... Research based on the ambidexterity theory of leadership and innovation has generally shown that opening and closing leadership behaviours enhance eac decisions made by leaders showed that inconsistent decisions were associated with a range of negative follower outcomes such as reduced procedural fairness perceptions and increased willingness to replace the leader. Based on previous research (e.g., De Cremer, 2003;Duffy et al., 2002;Hobman et al., 2009), we expected that inconsistent leadership behaviour (i.e., transformational and laissezconsequently, leaders perceived effectiveness. Contrary to these expectations, we found that when the use of transformational leadership was higher, trust was highest irrespective of laissez-faire leadership. ...
... Such research could also examine whether the use of different types of laissez-faire (e.g., laissez-faire because one is not around or because one has a bad day) leads to different results than those found in the current study. Moreover, De Cremer (2003) showed that inconsistent leader decisions had negative outcomes, but only for those followers who had a low social self-esteem. It could be that those low in self self-esteem evaluate their WEEKLY TRANSFORMATIONAL AND LAISSEZ-FAIRE LEADERSHIP 33 y (e.g., blame it on their selves). ...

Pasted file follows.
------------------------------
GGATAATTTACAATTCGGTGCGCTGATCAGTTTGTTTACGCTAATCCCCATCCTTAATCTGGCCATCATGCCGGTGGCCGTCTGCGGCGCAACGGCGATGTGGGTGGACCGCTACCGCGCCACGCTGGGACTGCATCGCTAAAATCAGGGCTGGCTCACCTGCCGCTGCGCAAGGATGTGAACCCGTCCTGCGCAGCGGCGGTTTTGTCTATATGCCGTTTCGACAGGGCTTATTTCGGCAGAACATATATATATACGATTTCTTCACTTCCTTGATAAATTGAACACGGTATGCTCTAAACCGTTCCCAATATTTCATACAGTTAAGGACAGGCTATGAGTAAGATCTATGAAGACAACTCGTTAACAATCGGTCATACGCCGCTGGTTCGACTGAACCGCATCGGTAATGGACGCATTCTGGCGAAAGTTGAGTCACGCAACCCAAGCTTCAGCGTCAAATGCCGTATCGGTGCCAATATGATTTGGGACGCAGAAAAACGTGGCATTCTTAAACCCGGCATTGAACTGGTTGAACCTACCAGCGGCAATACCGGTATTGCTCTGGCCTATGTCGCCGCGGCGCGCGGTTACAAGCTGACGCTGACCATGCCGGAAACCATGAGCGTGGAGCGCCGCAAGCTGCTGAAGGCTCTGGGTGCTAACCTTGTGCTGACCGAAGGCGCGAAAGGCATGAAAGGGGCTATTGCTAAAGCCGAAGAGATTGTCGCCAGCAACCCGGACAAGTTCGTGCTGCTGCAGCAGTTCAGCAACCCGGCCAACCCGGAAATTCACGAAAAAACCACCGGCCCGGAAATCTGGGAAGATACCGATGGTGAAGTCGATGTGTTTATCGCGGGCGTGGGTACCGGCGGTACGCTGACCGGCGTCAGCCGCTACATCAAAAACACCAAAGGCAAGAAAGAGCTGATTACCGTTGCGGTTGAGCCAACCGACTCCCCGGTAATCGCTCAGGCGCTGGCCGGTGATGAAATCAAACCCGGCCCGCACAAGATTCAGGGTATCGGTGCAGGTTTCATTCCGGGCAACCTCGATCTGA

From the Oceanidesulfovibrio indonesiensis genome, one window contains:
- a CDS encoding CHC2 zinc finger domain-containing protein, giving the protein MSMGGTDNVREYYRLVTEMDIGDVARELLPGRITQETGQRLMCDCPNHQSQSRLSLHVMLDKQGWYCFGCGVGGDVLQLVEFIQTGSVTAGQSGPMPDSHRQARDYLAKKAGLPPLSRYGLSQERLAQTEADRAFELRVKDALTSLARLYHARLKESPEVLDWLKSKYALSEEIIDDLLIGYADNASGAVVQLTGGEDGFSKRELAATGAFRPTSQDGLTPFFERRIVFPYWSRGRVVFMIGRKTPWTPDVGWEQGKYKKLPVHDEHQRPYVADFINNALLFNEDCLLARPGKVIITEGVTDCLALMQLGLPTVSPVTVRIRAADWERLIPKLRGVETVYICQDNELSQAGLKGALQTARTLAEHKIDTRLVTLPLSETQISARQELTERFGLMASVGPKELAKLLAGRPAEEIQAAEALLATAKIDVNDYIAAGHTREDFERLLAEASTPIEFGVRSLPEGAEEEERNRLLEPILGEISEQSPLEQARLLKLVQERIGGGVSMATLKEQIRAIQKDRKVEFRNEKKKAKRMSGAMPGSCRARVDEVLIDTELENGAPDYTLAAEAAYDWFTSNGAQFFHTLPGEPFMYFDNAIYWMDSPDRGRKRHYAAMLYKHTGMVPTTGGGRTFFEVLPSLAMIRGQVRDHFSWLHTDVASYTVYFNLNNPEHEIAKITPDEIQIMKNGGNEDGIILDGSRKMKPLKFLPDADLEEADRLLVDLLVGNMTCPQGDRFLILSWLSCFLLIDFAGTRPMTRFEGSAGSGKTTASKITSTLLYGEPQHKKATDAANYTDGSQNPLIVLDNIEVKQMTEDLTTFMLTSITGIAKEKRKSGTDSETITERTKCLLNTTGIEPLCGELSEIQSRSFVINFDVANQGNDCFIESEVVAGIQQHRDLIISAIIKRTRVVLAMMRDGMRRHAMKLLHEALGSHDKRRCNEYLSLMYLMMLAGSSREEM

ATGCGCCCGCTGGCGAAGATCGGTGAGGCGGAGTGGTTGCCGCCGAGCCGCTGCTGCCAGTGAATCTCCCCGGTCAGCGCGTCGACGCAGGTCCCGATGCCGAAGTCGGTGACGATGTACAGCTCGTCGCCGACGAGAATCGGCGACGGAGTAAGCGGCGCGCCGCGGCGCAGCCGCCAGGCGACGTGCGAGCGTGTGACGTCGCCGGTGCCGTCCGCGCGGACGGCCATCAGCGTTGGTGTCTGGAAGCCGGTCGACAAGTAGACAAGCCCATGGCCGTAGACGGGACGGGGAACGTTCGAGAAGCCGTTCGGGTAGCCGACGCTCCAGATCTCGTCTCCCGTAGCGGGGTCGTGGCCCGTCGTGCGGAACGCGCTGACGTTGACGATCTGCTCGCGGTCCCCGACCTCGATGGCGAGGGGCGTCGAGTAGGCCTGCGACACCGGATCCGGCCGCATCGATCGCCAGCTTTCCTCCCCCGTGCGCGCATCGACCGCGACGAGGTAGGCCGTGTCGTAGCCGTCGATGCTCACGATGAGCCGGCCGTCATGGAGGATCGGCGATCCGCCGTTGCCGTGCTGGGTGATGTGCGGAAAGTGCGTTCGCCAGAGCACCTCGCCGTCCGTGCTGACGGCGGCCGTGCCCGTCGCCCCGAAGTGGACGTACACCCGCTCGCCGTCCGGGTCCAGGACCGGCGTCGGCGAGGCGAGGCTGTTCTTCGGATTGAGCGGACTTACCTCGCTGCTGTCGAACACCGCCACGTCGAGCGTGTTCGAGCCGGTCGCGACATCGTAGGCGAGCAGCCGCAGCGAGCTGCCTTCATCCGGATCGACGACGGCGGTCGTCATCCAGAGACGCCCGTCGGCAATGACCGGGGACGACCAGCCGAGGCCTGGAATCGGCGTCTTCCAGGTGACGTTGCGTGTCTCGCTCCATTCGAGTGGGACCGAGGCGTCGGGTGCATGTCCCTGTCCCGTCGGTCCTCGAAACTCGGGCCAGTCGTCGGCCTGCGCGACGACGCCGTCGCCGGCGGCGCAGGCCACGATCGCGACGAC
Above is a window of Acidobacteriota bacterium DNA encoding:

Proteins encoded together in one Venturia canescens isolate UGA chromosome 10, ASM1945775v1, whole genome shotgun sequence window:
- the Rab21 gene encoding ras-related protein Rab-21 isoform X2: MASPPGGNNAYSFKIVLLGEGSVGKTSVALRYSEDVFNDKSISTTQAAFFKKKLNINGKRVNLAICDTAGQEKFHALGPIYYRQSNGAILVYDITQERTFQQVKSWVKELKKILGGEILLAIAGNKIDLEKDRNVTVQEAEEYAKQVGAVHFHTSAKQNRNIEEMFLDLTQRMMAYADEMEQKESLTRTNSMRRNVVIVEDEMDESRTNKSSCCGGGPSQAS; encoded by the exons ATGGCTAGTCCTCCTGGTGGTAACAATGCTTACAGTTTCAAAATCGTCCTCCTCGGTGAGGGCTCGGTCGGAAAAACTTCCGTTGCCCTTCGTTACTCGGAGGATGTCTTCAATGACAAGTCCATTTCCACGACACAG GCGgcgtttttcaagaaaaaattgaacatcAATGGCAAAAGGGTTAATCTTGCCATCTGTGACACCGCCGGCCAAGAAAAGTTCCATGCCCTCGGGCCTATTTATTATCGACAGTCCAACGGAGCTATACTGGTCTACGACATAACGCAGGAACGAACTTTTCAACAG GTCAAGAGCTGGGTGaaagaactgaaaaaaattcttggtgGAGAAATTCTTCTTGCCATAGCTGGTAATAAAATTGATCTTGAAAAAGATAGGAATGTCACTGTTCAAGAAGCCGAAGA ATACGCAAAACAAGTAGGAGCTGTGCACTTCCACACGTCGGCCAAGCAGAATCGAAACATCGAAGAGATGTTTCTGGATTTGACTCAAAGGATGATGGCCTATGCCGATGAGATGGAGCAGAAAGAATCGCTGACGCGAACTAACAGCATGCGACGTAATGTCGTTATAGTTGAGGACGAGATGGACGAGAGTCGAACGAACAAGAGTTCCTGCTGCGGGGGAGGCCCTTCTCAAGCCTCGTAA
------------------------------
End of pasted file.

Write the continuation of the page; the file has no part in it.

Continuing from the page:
Article